Here I provide the code I used to create the figures from my previous post on alternatives to grouped bar charts. You are encouraged to play with them yourself! The key to creating unique and creative visualizations using libraries such as ggplot (or even just straight SVG) is (1) to move away from thinking of data visualization only as the default plot types (bar plots, boxplots, scatterplots, etc), and (2) to realise that most visualizations are essentially lines and circles that you can arrange however you desire in space.
At some point in your life you have probably found yourself standing face-to-face with a beast known as a grouped bar chart. Perhaps it was in a research paper where the authors were trying to compare the results of several models across different datasets, or it was in a talk given by a colleague who was trying to compare the popularity of different products among distinct groups of consumers.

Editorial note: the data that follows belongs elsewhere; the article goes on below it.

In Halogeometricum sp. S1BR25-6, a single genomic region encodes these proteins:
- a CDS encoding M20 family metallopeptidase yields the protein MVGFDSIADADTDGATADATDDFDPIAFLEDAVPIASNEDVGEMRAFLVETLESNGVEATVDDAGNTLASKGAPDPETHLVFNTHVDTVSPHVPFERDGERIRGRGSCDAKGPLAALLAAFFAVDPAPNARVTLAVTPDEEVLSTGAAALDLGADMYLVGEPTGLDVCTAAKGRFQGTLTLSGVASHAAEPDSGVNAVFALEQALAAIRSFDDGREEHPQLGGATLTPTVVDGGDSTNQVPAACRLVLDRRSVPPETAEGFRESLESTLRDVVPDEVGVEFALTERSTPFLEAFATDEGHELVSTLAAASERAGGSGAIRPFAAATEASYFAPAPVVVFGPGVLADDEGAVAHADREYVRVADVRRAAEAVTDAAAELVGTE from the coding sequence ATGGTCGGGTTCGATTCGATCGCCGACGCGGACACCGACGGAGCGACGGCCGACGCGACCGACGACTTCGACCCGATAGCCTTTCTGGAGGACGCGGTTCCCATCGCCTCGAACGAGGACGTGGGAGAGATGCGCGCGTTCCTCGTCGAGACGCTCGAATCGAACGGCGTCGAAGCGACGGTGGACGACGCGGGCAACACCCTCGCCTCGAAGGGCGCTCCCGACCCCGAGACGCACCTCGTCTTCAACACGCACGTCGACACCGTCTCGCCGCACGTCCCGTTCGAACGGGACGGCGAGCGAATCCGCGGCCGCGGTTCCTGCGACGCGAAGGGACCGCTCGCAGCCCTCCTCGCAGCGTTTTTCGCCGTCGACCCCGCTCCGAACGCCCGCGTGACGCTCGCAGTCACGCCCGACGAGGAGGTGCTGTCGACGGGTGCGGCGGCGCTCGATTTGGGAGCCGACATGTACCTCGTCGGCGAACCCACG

An interactive Jupyter Notebook version of this tutorial can be found at https://github.com/rlbarter/ggplot2-thw. Feel free to download it and use for your own learning or teaching adventures! Useful resources for learning ggplot2 ggplot2 book (https://www.amazon.com/dp/0387981403/ref=cm_sw_su_dp?tag=ggplot2-20) by Hadley Wickham The layered grammar of graphics (http://vita.had.co.nz/papers/layered-grammar.pdf) by Hadley Wickham Materials outline I will begin by providing an overview of the layered grammar of graphics upon which ggplot2 is built.